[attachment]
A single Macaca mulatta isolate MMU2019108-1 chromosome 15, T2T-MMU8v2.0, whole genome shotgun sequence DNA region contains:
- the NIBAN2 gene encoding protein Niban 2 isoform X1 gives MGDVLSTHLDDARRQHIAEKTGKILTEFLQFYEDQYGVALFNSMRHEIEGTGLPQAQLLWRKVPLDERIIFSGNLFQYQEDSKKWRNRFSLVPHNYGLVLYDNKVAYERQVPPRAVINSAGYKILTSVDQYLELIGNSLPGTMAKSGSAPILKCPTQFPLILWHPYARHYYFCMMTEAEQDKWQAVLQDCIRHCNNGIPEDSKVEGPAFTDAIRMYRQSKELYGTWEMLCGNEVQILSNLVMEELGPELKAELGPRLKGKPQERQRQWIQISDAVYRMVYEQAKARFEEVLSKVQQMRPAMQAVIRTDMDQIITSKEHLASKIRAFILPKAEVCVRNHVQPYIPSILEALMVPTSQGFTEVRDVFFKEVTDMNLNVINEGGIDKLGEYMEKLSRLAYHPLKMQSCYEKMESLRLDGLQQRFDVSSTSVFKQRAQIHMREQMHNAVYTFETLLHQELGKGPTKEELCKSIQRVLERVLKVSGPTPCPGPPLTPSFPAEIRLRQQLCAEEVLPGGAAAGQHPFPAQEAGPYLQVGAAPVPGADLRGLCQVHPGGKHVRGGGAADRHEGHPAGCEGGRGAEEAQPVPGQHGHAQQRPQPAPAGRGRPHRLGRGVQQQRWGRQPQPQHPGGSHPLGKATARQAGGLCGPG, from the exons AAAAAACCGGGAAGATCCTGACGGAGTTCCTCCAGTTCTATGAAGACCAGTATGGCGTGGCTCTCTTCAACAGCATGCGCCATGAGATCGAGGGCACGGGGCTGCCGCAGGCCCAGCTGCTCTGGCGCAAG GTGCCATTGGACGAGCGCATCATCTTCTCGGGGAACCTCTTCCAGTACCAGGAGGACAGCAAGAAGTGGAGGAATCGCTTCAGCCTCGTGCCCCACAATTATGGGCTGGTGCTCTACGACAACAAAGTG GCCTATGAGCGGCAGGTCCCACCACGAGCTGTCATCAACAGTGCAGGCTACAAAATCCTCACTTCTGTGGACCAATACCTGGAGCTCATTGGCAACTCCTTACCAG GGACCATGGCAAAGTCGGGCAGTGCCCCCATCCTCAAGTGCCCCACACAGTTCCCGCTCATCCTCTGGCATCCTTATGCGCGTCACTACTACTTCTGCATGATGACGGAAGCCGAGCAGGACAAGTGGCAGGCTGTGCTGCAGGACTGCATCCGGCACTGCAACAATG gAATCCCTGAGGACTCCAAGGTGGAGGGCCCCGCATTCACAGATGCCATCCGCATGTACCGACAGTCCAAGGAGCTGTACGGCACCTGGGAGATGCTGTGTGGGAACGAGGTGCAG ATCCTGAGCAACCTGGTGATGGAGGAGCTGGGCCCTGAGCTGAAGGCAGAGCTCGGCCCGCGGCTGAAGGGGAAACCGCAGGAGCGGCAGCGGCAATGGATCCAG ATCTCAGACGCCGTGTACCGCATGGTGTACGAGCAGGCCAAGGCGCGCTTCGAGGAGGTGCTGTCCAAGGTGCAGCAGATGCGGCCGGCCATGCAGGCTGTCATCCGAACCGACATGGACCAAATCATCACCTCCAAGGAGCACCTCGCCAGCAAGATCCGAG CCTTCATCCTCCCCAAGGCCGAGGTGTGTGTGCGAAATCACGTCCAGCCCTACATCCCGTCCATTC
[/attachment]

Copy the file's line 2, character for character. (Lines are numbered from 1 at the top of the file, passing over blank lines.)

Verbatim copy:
- the NIBAN2 gene encoding protein Niban 2 isoform X1 gives MGDVLSTHLDDARRQHIAEKTGKILTEFLQFYEDQYGVALFNSMRHEIEGTGLPQAQLLWRKVPLDERIIFSGNLFQYQEDSKKWRNRFSLVPHNYGLVLYDNKVAYERQVPPRAVINSAGYKILTSVDQYLELIGNSLPGTMAKSGSAPILKCPTQFPLILWHPYARHYYFCMMTEAEQDKWQAVLQDCIRHCNNGIPEDSKVEGPAFTDAIRMYRQSKELYGTWEMLCGNEVQILSNLVMEELGPELKAELGPRLKGKPQERQRQWIQISDAVYRMVYEQAKARFEEVLSKVQQMRPAMQAVIRTDMDQIITSKEHLASKIRAFILPKAEVCVRNHVQPYIPSILEALMVPTSQGFTEVRDVFFKEVTDMNLNVINEGGIDKLGEYMEKLSRLAYHPLKMQSCYEKMESLRLDGLQQRFDVSSTSVFKQRAQIHMREQMHNAVYTFETLLHQELGKGPTKEELCKSIQRVLERVLKVSGPTPCPGPPLTPSFPAEIRLRQQLCAEEVLPGGAAAGQHPFPAQEAGPYLQVGAAPVPGADLRGLCQVHPGGKHVRGGGAADRHEGHPAGCEGGRGAEEAQPVPGQHGHAQQRPQPAPAGRGRPHRLGRGVQQQRWGRQPQPQHPGGSHPLGKATARQAGGLCGPG, from the exons AAAAAACCGGGAAGATCCTGACGGAGTTCCTCCAGTTCTATGAAGACCAGTATGGCGTGGCTCTCTTCAACAGCATGCGCCATGAGATCGAGGGCACGGGGCTGCCGCAGGCCCAGCTGCTCTGGCGCAAG GTGCCATTGGACGAGCGCATCATCTTCTCGGGGAACCTCTTCCAGTACCAGGAGGACAGCAAGAAGTGGAGGAATCGCTTCAGCCTCGTGCCCCACAATTATGGGCTGGTGCTCTACGACAACAAAGTG GCCTATGAGCGGCAGGTCCCACCACGAGCTGTCATCAACAGTGCAGGCTACAAAATCCTCACTTCTGTGGACCAATACCTGGAGCTCATTGGCAACTCCTTACCAG GGACCATGGCAAAGTCGGGCAGTGCCCCCATCCTCAAGTGCCCCACACAGTTCCCGCTCATCCTCTGGCATCCTTATGCGCGTCACTACTACTTCTGCATGATGACGGAAGCCGAGCAGGACAAGTGGCAGGCTGTGCTGCAGGACTGCATCCGGCACTGCAACAATG gAATCCCTGAGGACTCCAAGGTGGAGGGCCCCGCATTCACAGATGCCATCCGCATGTACCGACAGTCCAAGGAGCTGTACGGCACCTGGGAGATGCTGTGTGGGAACGAGGTGCAG ATCCTGAGCAACCTGGTGATGGAGGAGCTGGGCCCTGAGCTGAAGGCAGAGCTCGGCCCGCGGCTGAAGGGGAAACCGCAGGAGCGGCAGCGGCAATGGATCCAG ATCTCAGACGCCGTGTACCGCATGGTGTACGAGCAGGCCAAGGCGCGCTTCGAGGAGGTGCTGTCCAAGGTGCAGCAGATGCGGCCGGCCATGCAGGCTGTCATCCGAACCGACATGGACCAAATCATCACCTCCAAGGAGCACCTCGCCAGCAAGATCCGAG CCTTCATCCTCCCCAAGGCCGAGGTGTGTGTGCGAAATCACGTCCAGCCCTACATCCCGTCCATTC